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Labour Day Offers No Rest for BC's Union Movement

Three provincial labour leaders reflect on a holiday born of struggle.

By George Heyman, Judy Darcy and Barry O'Neill 5 Sep 2005 | TheTyee.ca

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[Editor's note: Below are excerpts from messages sent by three union officials to their members this Labour Day. A BC labour rally is scheduled for noon in Burnaby.]

George Heyman, President BC Government and Service Employees' Union:

Business spokespeople often insist unions are a thing of the past - perhaps necessary once but no longer needed by workers, and certainly not welcome in the competitive global business environment.

On Labour Day -- the one day set aside to honour workers and our contribution to the economy, society and history -- it's a good time to reflect on what nonsense this is.

Thousands of workers in British Columbia are locked out of their workplace or on strike because their employers want more power, or more money. If these workers can win the job security, wage increases and respect they deserve it will only be because they have unions.

At Telus for example workers have had no wage increase for five years; more than 3,000 workers have been laid off. Yet the company made profits of more than a billion dollars in the last two years alone. Top managers enjoyed wage increases of 54 to 88 percent and CEO Darren Entwhistle, after only four years on the job, is eligible for a gold-plated pension of $700,000 a year.

The company has demanded the right to contract out work, planning to send jobs to the Philippines. Telus locked workers out when they refused to sign a contract on these terms.

It's a similar story at Teck-Cominco where workers tightened their belts to help the corporation during the lean times. Now corporate profits have soared. Teck-Cominco earned more than $450 million in the first six months of this year, but the company will not provide the wage increases and pension improvements the workers deserve.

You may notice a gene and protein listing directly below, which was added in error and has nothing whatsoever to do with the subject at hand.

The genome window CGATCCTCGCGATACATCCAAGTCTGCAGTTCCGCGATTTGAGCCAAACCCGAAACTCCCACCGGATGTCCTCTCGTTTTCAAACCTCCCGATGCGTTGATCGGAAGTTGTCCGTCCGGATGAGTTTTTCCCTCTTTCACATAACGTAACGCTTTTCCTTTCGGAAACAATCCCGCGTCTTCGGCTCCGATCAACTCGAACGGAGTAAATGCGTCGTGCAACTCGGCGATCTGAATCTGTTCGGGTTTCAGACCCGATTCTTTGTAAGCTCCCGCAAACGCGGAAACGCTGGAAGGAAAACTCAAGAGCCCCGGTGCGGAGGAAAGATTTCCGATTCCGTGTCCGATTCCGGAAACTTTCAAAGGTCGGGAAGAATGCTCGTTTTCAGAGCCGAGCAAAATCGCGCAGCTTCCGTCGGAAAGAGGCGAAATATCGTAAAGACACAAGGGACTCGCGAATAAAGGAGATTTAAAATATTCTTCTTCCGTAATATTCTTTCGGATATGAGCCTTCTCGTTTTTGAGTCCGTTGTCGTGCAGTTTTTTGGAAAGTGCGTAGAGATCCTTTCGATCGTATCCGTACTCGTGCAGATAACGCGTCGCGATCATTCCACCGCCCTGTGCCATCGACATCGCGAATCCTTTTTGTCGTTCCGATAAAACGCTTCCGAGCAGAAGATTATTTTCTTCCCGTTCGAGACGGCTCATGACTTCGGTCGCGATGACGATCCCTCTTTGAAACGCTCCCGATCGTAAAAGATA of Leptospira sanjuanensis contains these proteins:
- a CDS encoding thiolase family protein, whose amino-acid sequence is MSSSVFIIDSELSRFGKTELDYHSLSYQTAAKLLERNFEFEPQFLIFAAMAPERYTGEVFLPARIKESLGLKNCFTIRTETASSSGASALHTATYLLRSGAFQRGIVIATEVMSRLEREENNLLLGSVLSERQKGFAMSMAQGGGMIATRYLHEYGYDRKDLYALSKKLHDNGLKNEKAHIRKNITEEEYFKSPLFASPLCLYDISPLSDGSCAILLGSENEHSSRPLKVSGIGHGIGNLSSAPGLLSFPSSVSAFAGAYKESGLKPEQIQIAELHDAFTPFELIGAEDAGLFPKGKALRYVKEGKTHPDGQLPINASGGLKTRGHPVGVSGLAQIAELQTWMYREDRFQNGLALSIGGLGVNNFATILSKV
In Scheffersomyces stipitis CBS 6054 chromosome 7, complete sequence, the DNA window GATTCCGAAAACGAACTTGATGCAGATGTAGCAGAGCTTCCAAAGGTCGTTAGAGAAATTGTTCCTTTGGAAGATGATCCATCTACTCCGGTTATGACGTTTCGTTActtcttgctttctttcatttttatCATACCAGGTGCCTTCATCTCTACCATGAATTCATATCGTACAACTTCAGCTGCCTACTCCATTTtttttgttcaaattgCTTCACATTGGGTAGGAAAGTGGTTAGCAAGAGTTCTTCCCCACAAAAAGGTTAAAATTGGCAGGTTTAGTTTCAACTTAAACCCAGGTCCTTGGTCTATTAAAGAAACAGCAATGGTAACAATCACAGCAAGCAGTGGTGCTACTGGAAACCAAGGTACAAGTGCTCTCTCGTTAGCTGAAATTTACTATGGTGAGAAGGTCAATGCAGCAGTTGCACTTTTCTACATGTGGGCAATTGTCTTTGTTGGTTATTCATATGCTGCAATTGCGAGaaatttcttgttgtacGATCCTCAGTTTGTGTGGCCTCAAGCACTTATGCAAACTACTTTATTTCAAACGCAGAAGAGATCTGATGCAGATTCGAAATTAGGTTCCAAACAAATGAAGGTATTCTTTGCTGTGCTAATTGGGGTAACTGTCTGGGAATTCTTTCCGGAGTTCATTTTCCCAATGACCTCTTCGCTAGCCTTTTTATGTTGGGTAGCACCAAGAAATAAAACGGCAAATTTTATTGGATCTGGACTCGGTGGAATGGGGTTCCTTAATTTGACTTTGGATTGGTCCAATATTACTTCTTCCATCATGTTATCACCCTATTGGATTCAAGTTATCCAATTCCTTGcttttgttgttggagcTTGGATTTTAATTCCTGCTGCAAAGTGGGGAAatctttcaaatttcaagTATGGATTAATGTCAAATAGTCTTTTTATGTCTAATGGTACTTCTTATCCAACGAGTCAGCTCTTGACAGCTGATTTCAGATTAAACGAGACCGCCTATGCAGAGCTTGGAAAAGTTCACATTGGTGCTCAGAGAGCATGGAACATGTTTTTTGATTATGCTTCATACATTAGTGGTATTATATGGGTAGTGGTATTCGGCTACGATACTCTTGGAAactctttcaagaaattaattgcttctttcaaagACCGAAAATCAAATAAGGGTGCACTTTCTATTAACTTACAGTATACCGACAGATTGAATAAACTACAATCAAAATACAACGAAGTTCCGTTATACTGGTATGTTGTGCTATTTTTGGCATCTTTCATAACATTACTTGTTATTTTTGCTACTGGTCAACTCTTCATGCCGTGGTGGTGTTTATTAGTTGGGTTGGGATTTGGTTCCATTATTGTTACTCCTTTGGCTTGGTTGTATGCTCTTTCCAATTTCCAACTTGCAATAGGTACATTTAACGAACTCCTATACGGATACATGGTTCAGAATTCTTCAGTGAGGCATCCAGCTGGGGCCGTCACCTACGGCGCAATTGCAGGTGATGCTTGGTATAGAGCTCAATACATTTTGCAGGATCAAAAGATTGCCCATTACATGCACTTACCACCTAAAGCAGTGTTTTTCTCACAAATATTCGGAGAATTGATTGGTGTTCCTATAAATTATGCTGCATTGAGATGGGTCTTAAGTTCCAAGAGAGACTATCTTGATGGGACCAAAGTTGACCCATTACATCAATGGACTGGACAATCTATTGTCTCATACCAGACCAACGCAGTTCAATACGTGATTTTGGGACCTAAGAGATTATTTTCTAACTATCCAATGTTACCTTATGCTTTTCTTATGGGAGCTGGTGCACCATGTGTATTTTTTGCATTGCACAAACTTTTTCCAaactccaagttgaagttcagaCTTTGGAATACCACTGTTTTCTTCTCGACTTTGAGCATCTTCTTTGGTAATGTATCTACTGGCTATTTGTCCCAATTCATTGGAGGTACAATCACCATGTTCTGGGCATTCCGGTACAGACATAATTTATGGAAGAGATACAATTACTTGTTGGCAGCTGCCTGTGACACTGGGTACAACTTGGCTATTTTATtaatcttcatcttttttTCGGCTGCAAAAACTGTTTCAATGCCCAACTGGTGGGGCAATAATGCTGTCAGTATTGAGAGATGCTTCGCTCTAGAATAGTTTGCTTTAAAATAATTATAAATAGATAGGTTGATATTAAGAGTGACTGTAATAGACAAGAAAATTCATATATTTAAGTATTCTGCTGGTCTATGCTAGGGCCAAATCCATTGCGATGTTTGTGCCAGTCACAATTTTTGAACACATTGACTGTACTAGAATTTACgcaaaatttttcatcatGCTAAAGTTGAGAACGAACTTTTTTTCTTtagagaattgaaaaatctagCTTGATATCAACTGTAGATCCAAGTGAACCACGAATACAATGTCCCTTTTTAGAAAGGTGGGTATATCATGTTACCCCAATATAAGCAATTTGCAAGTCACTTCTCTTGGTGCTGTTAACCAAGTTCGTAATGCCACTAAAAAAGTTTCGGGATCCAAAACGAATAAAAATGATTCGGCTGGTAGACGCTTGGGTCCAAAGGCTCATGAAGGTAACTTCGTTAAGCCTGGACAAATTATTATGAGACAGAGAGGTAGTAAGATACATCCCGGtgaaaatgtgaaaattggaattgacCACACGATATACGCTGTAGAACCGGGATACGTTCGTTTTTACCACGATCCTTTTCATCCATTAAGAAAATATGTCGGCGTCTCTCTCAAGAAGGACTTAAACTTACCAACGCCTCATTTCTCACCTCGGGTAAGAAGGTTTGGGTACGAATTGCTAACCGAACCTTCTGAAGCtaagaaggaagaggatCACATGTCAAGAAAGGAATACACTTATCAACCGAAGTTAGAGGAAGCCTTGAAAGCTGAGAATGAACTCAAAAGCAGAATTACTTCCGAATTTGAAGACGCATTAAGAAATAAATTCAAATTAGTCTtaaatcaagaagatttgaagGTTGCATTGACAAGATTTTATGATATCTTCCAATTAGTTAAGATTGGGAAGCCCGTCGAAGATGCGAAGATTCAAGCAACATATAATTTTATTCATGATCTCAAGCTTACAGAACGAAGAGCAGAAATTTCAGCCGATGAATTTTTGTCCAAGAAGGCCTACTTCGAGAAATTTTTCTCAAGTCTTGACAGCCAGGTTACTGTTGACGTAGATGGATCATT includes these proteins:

CBC management has a similar vision. They demand the "flexibility" to keep many workers constantly on short term contracts, but still expect creativity, loyalty and commitment.

Support the workers at Teck-Cominco, CBC and Telus when you get the chance. These disputes are symptomatic of a business environment where private and public employers alike want a union-free workplace where they can wield more power, at the expense of the workers who deliver the services, create the products and generate the profits.

Judy Darcy, secretary-business manager of the Hospital Employees' Union:

Health care workers are dealing with conditions in BC hospitals and residential care facilities that are nothing short of astonishing: crushing workloads, reduced staffing levels, increased health and safety hazards, and mounting retention and recruitment problems. These are the warning signs of a system in crisis.

In some of our long-term care homes, short-staffing has meant bed-ridden seniors don't get turned often enough. Others are wakened and dressed at 5 a.m., but not fed until 8 a.m. In our hospitals, staff shoulder heavy workloads and are being pushed into doing excessive overtime, creating dangerous conditions for workers and patients.

And Hospital Employees' Union members report that they are working through lunches and coffee breaks, and often coming in early or staying late, just to get the job done.